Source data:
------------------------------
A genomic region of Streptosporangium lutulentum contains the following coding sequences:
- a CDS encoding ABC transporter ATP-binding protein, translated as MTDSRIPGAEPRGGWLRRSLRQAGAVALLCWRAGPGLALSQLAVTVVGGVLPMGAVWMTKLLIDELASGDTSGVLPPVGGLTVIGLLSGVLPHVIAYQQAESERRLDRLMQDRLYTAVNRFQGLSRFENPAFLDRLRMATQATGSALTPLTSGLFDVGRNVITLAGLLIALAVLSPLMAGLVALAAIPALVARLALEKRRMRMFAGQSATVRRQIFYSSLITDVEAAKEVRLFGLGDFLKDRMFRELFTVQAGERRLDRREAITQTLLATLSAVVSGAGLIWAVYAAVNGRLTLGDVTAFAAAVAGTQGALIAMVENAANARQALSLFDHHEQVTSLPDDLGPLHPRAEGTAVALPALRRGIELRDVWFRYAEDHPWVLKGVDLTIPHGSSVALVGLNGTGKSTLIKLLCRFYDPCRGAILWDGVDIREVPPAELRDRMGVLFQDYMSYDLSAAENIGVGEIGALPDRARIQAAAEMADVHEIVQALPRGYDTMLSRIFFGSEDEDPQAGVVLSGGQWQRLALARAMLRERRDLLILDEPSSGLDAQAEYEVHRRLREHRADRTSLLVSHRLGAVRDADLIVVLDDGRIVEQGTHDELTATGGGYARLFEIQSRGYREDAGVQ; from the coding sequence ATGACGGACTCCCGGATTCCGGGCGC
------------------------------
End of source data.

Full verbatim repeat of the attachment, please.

A genomic region of Streptosporangium lutulentum contains the following coding sequences:
- a CDS encoding ABC transporter ATP-binding protein, translated as MTDSRIPGAEPRGGWLRRSLRQAGAVALLCWRAGPGLALSQLAVTVVGGVLPMGAVWMTKLLIDELASGDTSGVLPPVGGLTVIGLLSGVLPHVIAYQQAESERRLDRLMQDRLYTAVNRFQGLSRFENPAFLDRLRMATQATGSALTPLTSGLFDVGRNVITLAGLLIALAVLSPLMAGLVALAAIPALVARLALEKRRMRMFAGQSATVRRQIFYSSLITDVEAAKEVRLFGLGDFLKDRMFRELFTVQAGERRLDRREAITQTLLATLSAVVSGAGLIWAVYAAVNGRLTLGDVTAFAAAVAGTQGALIAMVENAANARQALSLFDHHEQVTSLPDDLGPLHPRAEGTAVALPALRRGIELRDVWFRYAEDHPWVLKGVDLTIPHGSSVALVGLNGTGKSTLIKLLCRFYDPCRGAILWDGVDIREVPPAELRDRMGVLFQDYMSYDLSAAENIGVGEIGALPDRARIQAAAEMADVHEIVQALPRGYDTMLSRIFFGSEDEDPQAGVVLSGGQWQRLALARAMLRERRDLLILDEPSSGLDAQAEYEVHRRLREHRADRTSLLVSHRLGAVRDADLIVVLDDGRIVEQGTHDELTATGGGYARLFEIQSRGYREDAGVQ; from the coding sequence ATGACGGACTCCCGGATTCCGGGCGC